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WPGM Recommends: GoldLink – At What Cost (Album Review)

At What Cost Album Review
GoldLink released his first studio album, entitled At What Cost, on March 24. The artist formerly known as D’Anthony Carlos hails from the DC metropolitan area (District of Columbia, Maryland, and Virginia), and claims that the DMV and its culture played an important role in influencing the fourteen-track LP.

The twenty-three year old is débuting the At What Cost LP under RCA and Squaaash Club after the success of his first two independent mixtapes – The God Complex (2014), and And After That, We Didn’t Talk (2015).

After receiving critical acclaim for The God Complex, GoldLink was honoured with a place within the XXL Freshman Class the following year – an achievement that usually propels the careers of up-and-coming rappers.

Much like its predecessors, this album is no stranger to urban fusion genres, with GoldLink proving to still be king at creating hybrid tracks between house and hip-hop.

The project boasts some collaborative gems inclusive of the singles: “Crew” featuring Brent Faiyaz and Shy Glizzy, “Meditation” featuring KAYTRANADA and Jazmine Sullivan, and “Rough Soul” featuring April George (albeit not released as part of the LP).

In an exclusive for A COLOURS SHOW x HIGHSNOBIETY, the aforementioned track was featured as part of the A Colors Show series hosted, by Colors Berlin.

Track one is “Opening Credit”, which does one key thing – introduces the idea of the DMV being a primary lyrical influence for the project. A distant voice is heard in the background mentioning “the whole district of Columbia” over audio that sounds like an alien abduction.

The strategically produced “Same Clothes As Yesterday” is a solid introductory track that features Ciscero and whose melody is adorned with synthesised polyrhythms. Although it is not one of the most noteworthy tracks on the LP, what it does is serve to remind us of the role that GoldLink plays in genre bending.

Beat one of each bar hosts recurring melodic disjunction, however listeners are then put at ease with a rise-and-fall motif to reach harmonic resolution in response.

The push and pull between conjunction and lack thereof is further reflected lyrically. Aggressive lyrics such as, “F*ck you fake ass rap n*ggas” and “never trust a hoe because she’s gonna f*ck whoever feels bigger” almost feel oxymoronic over what is an ironically soothing flow.

The contrast between lyricism associated with harder subgenres of hip-hop against the multi-layered vocals on the bridge encapsulates GoldLink’s diverse nature.

With an oh-so-funky bassline, witty emcee commands, and synthesised strings, “Hands On Your Knees” screams 70s funk and sees Kokayi (whom the track features) become the Godson of Funk for this LP.

The track is upbeat and high-energy and is a throwback to an old school hip-hop sound. Listeners are instructed to “tuck [their] chains”, and “tighten up [their] laces”, because “they’re about to work”. It is near impossible to sit still with this infectious track. Kokayi charmingly demands that we “get [our] asses up off the wall” and that we should “get [our] hands on [our] knees” – and you had best believe that his wish is a dancer’s command.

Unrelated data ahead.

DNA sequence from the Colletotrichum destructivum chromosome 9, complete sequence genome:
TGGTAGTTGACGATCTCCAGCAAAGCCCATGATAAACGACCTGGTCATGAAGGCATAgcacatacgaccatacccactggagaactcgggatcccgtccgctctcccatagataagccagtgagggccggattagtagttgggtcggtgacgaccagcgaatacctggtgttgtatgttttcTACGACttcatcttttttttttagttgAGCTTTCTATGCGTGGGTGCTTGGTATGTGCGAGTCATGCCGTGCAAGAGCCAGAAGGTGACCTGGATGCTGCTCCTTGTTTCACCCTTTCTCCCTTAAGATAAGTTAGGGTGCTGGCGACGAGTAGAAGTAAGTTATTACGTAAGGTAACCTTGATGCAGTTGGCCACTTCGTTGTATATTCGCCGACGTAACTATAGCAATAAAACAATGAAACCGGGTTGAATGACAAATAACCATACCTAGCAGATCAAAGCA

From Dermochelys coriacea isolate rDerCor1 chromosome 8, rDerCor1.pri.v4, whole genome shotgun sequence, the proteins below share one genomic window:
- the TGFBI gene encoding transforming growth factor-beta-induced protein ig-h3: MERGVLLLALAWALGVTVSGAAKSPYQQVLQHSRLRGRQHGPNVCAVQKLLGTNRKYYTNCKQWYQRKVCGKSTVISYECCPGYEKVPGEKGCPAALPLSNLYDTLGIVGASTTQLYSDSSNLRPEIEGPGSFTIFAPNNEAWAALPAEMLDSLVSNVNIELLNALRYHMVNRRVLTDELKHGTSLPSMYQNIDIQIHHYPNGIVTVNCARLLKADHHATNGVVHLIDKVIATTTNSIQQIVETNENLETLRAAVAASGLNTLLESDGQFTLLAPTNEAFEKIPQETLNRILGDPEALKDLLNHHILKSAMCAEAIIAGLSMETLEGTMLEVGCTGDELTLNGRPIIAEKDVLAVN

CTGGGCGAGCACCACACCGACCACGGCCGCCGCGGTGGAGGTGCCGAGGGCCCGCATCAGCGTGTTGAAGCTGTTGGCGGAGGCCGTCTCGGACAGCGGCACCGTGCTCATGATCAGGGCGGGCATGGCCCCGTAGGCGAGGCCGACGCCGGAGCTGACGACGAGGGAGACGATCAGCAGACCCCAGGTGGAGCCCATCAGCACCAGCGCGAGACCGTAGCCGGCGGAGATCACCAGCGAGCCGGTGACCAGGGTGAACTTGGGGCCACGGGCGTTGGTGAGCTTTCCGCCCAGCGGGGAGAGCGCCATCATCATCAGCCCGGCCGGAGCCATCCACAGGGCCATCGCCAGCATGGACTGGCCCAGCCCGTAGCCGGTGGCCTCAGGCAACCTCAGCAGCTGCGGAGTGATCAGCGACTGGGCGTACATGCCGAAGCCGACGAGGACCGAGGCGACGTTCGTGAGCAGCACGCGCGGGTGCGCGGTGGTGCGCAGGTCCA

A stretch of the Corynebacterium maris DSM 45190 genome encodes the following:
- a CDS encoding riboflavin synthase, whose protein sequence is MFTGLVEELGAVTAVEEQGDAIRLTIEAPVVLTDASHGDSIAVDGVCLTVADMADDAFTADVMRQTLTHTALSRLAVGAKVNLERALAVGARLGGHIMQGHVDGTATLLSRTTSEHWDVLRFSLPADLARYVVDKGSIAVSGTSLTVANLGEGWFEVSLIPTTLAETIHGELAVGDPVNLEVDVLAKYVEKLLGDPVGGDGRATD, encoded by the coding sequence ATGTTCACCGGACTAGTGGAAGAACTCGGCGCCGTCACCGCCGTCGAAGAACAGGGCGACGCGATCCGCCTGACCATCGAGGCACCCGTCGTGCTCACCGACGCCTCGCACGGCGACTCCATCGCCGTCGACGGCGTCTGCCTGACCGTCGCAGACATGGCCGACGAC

Popular single released earlier this year is “Meditation”, featuring Jasmine Sullivan and KAYTRANADA. The track comes across more like a KAYTRANADA remix of a GoldLink track as opposed to a collaborative effort

In fact, it is not until the chorus where the audio comes across as cohesive thanks to Sullivan’s vocals. Granted, GoldLink’s rapping does have a melodic quality to it, which abides by digital harmonies, however it is far from a match made in heaven.

According to GoldLink, the track is a “what if” situation about a relationship that never developed between him and girl from the DMV when they were teenagers. It is more so about perseverance to try to court the girl…a girl so fine, that he describes her as “bad…stupid bad”.

Track ten is “Crew” and commences with a spoken word intro in the form of a prayer. The instrumental sample that recurs for every chorus is then heard in solitude before a moment of silence, making the opening sung chorus that follows take listeners by surprise.

Although Brent Faiyaz and Shy Glizzy feature on the track, the general vibe is that of an equal collaboration between all three parties. The music video serves well to showcase GoldLink’s eccentric personality whilst dancing in an ironically urban fashion – very 2017-esque.

GoldLink’s more than self-aware mannerisms complement an insanely catchy audio, so if you are prone to getting melodies stuck in your head, this track will most likely be your next subject.

GoldLink is an offbeat rapper and he certainly knows it. The hybrid of house music and hip-hop that he popularised is dubbed as the genre of future bounce – at least according to the man himself. We have him to thank for providing listeners with something fresh outside of the commerciality that is electro-hop and hip-house.

On April 16 GoldLink will be headlining Coachella. The festival will act as the starting date for his American tour. The only appearance outside of the US will be his closing date in Toronto, wrapping up his tour in May. Considering the At What Cost LP contains only A SIDE gems, we know that it will become the official playlist to welcome in the warmer months. GoldLink’s At What Cost can be downloaded here in order to add it to your summer playlist.

Also visit his Instagram, Twitter, YouTube, and Facebook pages to keep tabs on GoldLink.

Words by Olga Maher

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